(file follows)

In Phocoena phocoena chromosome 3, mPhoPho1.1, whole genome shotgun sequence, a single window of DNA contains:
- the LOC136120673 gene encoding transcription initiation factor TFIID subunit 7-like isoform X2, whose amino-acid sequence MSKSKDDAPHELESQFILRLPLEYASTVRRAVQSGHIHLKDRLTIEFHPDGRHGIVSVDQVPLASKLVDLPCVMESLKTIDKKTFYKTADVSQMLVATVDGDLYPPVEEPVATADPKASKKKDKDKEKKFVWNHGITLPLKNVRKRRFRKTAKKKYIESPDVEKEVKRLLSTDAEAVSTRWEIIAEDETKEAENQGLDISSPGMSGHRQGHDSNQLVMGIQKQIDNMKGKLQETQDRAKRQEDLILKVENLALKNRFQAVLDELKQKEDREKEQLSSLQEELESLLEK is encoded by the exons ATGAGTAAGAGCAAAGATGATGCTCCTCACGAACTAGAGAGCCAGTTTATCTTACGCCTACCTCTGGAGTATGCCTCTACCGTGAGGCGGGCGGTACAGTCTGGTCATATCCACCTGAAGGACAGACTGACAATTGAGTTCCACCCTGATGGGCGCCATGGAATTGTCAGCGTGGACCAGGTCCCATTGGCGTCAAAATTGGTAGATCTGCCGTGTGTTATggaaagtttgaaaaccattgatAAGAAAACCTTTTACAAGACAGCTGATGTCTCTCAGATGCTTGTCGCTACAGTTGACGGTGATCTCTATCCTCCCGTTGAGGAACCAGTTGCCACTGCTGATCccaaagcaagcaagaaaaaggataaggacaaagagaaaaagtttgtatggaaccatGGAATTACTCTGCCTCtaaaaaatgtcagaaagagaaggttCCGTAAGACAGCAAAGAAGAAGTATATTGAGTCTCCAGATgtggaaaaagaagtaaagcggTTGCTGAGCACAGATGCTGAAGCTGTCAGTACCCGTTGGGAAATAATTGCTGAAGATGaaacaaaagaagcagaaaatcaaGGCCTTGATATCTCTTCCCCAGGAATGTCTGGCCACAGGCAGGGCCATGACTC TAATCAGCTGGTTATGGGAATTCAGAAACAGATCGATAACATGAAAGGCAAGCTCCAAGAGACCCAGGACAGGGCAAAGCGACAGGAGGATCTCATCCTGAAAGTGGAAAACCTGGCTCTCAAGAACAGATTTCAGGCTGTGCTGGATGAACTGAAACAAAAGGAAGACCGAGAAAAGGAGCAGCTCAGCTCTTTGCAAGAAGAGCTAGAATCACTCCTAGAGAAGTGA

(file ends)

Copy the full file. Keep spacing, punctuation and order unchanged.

In Phocoena phocoena chromosome 3, mPhoPho1.1, whole genome shotgun sequence, a single window of DNA contains:
- the LOC136120673 gene encoding transcription initiation factor TFIID subunit 7-like isoform X2, whose amino-acid sequence MSKSKDDAPHELESQFILRLPLEYASTVRRAVQSGHIHLKDRLTIEFHPDGRHGIVSVDQVPLASKLVDLPCVMESLKTIDKKTFYKTADVSQMLVATVDGDLYPPVEEPVATADPKASKKKDKDKEKKFVWNHGITLPLKNVRKRRFRKTAKKKYIESPDVEKEVKRLLSTDAEAVSTRWEIIAEDETKEAENQGLDISSPGMSGHRQGHDSNQLVMGIQKQIDNMKGKLQETQDRAKRQEDLILKVENLALKNRFQAVLDELKQKEDREKEQLSSLQEELESLLEK is encoded by the exons ATGAGTAAGAGCAAAGATGATGCTCCTCACGAACTAGAGAGCCAGTTTATCTTACGCCTACCTCTGGAGTATGCCTCTACCGTGAGGCGGGCGGTACAGTCTGGTCATATCCACCTGAAGGACAGACTGACAATTGAGTTCCACCCTGATGGGCGCCATGGAATTGTCAGCGTGGACCAGGTCCCATTGGCGTCAAAATTGGTAGATCTGCCGTGTGTTATggaaagtttgaaaaccattgatAAGAAAACCTTTTACAAGACAGCTGATGTCTCTCAGATGCTTGTCGCTACAGTTGACGGTGATCTCTATCCTCCCGTTGAGGAACCAGTTGCCACTGCTGATCccaaagcaagcaagaaaaaggataaggacaaagagaaaaagtttgtatggaaccatGGAATTACTCTGCCTCtaaaaaatgtcagaaagagaaggttCCGTAAGACAGCAAAGAAGAAGTATATTGAGTCTCCAGATgtggaaaaagaagtaaagcggTTGCTGAGCACAGATGCTGAAGCTGTCAGTACCCGTTGGGAAATAATTGCTGAAGATGaaacaaaagaagcagaaaatcaaGGCCTTGATATCTCTTCCCCAGGAATGTCTGGCCACAGGCAGGGCCATGACTC TAATCAGCTGGTTATGGGAATTCAGAAACAGATCGATAACATGAAAGGCAAGCTCCAAGAGACCCAGGACAGGGCAAAGCGACAGGAGGATCTCATCCTGAAAGTGGAAAACCTGGCTCTCAAGAACAGATTTCAGGCTGTGCTGGATGAACTGAAACAAAAGGAAGACCGAGAAAAGGAGCAGCTCAGCTCTTTGCAAGAAGAGCTAGAATCACTCCTAGAGAAGTGA